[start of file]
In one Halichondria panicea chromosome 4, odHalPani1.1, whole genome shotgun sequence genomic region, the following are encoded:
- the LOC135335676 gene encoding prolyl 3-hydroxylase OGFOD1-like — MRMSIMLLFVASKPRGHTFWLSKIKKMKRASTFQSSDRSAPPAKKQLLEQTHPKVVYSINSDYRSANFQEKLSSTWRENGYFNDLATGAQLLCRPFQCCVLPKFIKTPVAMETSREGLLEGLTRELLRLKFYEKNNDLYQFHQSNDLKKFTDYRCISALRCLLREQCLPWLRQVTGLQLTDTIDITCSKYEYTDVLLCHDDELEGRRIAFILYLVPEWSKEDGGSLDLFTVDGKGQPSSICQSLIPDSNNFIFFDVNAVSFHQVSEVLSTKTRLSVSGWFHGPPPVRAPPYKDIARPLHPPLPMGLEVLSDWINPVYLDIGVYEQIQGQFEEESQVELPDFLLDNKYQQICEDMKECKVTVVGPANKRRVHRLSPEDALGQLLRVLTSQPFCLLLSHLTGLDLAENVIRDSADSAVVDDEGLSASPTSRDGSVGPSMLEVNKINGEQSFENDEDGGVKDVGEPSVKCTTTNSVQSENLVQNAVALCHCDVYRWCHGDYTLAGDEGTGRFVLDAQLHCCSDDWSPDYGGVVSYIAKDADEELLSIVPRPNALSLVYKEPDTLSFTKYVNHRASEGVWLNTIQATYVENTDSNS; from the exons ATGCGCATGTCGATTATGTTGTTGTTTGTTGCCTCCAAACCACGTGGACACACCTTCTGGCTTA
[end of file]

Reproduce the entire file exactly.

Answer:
In one Halichondria panicea chromosome 4, odHalPani1.1, whole genome shotgun sequence genomic region, the following are encoded:
- the LOC135335676 gene encoding prolyl 3-hydroxylase OGFOD1-like — MRMSIMLLFVASKPRGHTFWLSKIKKMKRASTFQSSDRSAPPAKKQLLEQTHPKVVYSINSDYRSANFQEKLSSTWRENGYFNDLATGAQLLCRPFQCCVLPKFIKTPVAMETSREGLLEGLTRELLRLKFYEKNNDLYQFHQSNDLKKFTDYRCISALRCLLREQCLPWLRQVTGLQLTDTIDITCSKYEYTDVLLCHDDELEGRRIAFILYLVPEWSKEDGGSLDLFTVDGKGQPSSICQSLIPDSNNFIFFDVNAVSFHQVSEVLSTKTRLSVSGWFHGPPPVRAPPYKDIARPLHPPLPMGLEVLSDWINPVYLDIGVYEQIQGQFEEESQVELPDFLLDNKYQQICEDMKECKVTVVGPANKRRVHRLSPEDALGQLLRVLTSQPFCLLLSHLTGLDLAENVIRDSADSAVVDDEGLSASPTSRDGSVGPSMLEVNKINGEQSFENDEDGGVKDVGEPSVKCTTTNSVQSENLVQNAVALCHCDVYRWCHGDYTLAGDEGTGRFVLDAQLHCCSDDWSPDYGGVVSYIAKDADEELLSIVPRPNALSLVYKEPDTLSFTKYVNHRASEGVWLNTIQATYVENTDSNS; from the exons ATGCGCATGTCGATTATGTTGTTGTTTGTTGCCTCCAAACCACGTGGACACACCTTCTGGCTTA